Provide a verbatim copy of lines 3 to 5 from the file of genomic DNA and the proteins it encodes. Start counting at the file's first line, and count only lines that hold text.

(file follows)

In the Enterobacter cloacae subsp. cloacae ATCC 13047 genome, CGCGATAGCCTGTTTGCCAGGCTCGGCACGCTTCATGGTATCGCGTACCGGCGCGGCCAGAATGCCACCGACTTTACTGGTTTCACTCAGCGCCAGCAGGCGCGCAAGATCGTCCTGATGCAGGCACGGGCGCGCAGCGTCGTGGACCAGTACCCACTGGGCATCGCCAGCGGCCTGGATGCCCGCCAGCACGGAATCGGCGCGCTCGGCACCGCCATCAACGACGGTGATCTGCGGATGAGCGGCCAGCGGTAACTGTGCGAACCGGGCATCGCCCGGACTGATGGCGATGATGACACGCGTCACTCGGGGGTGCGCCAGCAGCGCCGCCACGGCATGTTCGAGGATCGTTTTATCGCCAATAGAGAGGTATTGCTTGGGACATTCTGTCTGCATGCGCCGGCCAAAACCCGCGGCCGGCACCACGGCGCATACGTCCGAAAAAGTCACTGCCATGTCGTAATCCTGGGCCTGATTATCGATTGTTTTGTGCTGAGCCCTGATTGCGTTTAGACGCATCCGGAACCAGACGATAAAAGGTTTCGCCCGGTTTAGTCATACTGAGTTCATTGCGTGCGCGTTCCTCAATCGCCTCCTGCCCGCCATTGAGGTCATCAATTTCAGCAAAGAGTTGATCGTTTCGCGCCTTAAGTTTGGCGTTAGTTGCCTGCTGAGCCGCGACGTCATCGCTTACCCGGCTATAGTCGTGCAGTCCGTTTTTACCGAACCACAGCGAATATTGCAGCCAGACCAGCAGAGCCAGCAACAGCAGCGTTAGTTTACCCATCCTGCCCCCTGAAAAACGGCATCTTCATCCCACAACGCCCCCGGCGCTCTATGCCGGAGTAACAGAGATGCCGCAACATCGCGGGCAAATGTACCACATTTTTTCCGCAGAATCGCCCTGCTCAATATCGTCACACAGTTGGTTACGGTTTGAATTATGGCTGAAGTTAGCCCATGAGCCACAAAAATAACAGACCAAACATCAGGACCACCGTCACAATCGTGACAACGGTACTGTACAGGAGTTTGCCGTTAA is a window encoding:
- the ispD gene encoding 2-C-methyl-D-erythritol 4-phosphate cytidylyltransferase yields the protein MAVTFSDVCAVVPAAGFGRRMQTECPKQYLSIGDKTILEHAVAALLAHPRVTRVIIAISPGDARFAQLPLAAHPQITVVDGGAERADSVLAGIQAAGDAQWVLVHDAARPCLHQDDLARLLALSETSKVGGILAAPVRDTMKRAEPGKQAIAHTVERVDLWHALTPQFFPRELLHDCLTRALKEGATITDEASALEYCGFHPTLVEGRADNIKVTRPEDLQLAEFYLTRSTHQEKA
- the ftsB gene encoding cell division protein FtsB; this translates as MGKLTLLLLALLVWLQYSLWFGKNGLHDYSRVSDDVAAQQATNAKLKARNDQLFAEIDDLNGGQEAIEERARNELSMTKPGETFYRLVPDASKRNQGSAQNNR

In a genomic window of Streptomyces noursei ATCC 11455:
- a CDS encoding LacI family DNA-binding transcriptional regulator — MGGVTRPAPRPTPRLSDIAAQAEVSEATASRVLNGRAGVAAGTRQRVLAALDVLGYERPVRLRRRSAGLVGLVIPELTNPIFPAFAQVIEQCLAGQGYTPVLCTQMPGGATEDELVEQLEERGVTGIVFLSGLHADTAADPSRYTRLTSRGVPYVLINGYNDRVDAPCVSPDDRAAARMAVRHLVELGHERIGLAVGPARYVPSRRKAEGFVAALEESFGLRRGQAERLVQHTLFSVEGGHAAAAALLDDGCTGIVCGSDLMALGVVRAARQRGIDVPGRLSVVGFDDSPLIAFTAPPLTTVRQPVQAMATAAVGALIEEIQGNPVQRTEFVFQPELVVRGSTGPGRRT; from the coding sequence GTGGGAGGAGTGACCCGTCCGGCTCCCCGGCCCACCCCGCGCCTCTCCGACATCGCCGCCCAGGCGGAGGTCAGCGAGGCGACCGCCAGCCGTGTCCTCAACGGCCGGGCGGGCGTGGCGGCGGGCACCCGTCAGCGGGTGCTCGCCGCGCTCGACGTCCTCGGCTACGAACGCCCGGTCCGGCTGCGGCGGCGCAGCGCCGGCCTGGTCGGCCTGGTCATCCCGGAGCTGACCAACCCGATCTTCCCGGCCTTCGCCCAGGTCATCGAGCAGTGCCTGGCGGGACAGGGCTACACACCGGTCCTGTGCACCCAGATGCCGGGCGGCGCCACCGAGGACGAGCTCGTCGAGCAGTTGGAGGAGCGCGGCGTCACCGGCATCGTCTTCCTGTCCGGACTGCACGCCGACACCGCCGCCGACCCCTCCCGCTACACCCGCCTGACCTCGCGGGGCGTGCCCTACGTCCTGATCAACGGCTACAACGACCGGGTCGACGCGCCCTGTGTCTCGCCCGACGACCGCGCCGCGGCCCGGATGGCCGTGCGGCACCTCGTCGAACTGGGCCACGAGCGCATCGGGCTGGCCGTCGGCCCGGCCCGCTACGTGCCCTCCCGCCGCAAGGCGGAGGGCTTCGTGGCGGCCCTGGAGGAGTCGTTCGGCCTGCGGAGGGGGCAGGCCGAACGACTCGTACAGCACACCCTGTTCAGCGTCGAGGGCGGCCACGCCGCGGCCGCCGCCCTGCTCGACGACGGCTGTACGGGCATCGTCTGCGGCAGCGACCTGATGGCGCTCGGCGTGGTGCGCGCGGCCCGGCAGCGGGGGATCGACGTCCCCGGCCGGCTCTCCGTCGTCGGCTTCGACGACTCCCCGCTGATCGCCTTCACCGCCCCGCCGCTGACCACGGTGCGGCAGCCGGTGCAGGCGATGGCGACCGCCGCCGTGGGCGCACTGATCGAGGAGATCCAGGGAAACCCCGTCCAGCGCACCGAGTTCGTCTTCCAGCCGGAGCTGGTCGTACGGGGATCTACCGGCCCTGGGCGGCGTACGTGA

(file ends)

- the ftsB gene encoding cell division protein FtsB; this translates as MGKLTLLLLALLVWLQYSLWFGKNGLHDYSRVSDDVAAQQATNAKLKARNDQLFAEIDDLNGGQEAIEERARNELSMTKPGETFYRLVPDASKRNQGSAQNNR

In a genomic window of Streptomyces noursei ATCC 11455:
- a CDS encoding LacI family DNA-binding transcriptional regulator — MGGVTRPAPRPTPRLSDIAAQAEVSEATASRVLNGRAGVAAGTRQRVLAALDVLGYERPVRLRRRSAGLVGLVIPELTNPIFPAFAQVIEQCLAGQGYTPVLCTQMPGGATEDELVEQLEERGVTGIVFLSGLHADTAADPSRYTRLTSRGVPYVLINGYNDRVDAPCVSPDDRAAARMAVRHLVELGHERIGLAVGPARYVPSRRKAEGFVAALEESFGLRRGQAERLVQHTLFSVEGGHAAAAALLDDGCTGIVCGSDLMALGVVRAARQRGIDVPGRLSVVGFDDSPLIAFTAPPLTTVRQPVQAMATAAVGALIEEIQGNPVQRTEFVFQPELVVRGSTGPGRRT; from the coding sequence GTGGGAGGAGTGACCCGTCCGGCTCCCCGGCCCACCCCGCGCCTCTCCGACATCGCCGCCCAGGCGGAGGTCAGCGAGGCGACCGCCAGCCGTGTCCTCAACGGCCGGGCGGGCGTGGCGGCGGGCACCCGTCAGCGGGTGCTCGCCGCGCTCGACGTCCTCGGCTACGAACGCCCGGTCCGGCTGCGGCGGCGCAGCGCCGGCCTGGTCGGCCTGGTCATCCCGGAGCTGACCAACCCGATCTTCCCGGCCTTCGCCCAGGTCATCGAGCAGTGCCTGGCGGGACAGGGCTACACACCGGTCCTGTGCACCCAGATGCCGGGCGGCGCCACCGAGGACGAGCTCGTCGAGCAGTTGGAGGAGCGCGGCGTCACCGGCATCGTCTTCCTGTCCGGACTGCACGCCGACACCGCCGCCGACCCCTCCCGCTACACCCGCCTGACCTCGCGGGGCGTGCCCTACGTCCTGATCAACGGCTACAACGACCGGGTCGACGCGCCCTGTGTCTCGCCCGACGACCGCGCCGCGGCCCGGATGGCCGTGCGGCACCTCGTCGAACTGGGCCACGAGCGCATCGGGCTGGCCGTCGGCCCGGCCCGCTACGTGCCCTCCCGCCGCAAGGCGGAGGGCTTCGTGGCGGCCCTGGAGGAGTCGTTCGGCCTGCGGAGGGGGCAGGCCGAACGACTCGTACAGCACACCCTGTTCAGCGTCGAGGGCGGCCACGCCGCGGCCGCCGCCCTGCTCGACGACGGCTGTACGGGCATCGTCTGCGGCAGCGACCTGATGGCGCTCGGCGTGGTGCGCGCGGCCCGGCAGCGGGGGATCGACGTCCCCGGCCGGCTCTCCGTCGTCGGCTTCGACGACTCCCCGCTGATCGCCTTCACCGCCCCGCCGCTGACCACGGTGCGGCAGCCGGTGCAGGCGATGGCGACCGCCGCCGTGGGCGCACTGATCGAGGAGATCCAGGGAAACCCCGTCCAGCGCACCGAGTTCGTCTTCCAGCCGGAGCTGGTCGTACGGGGATCTACCGGCCCTGGGCGGCGTACGTGA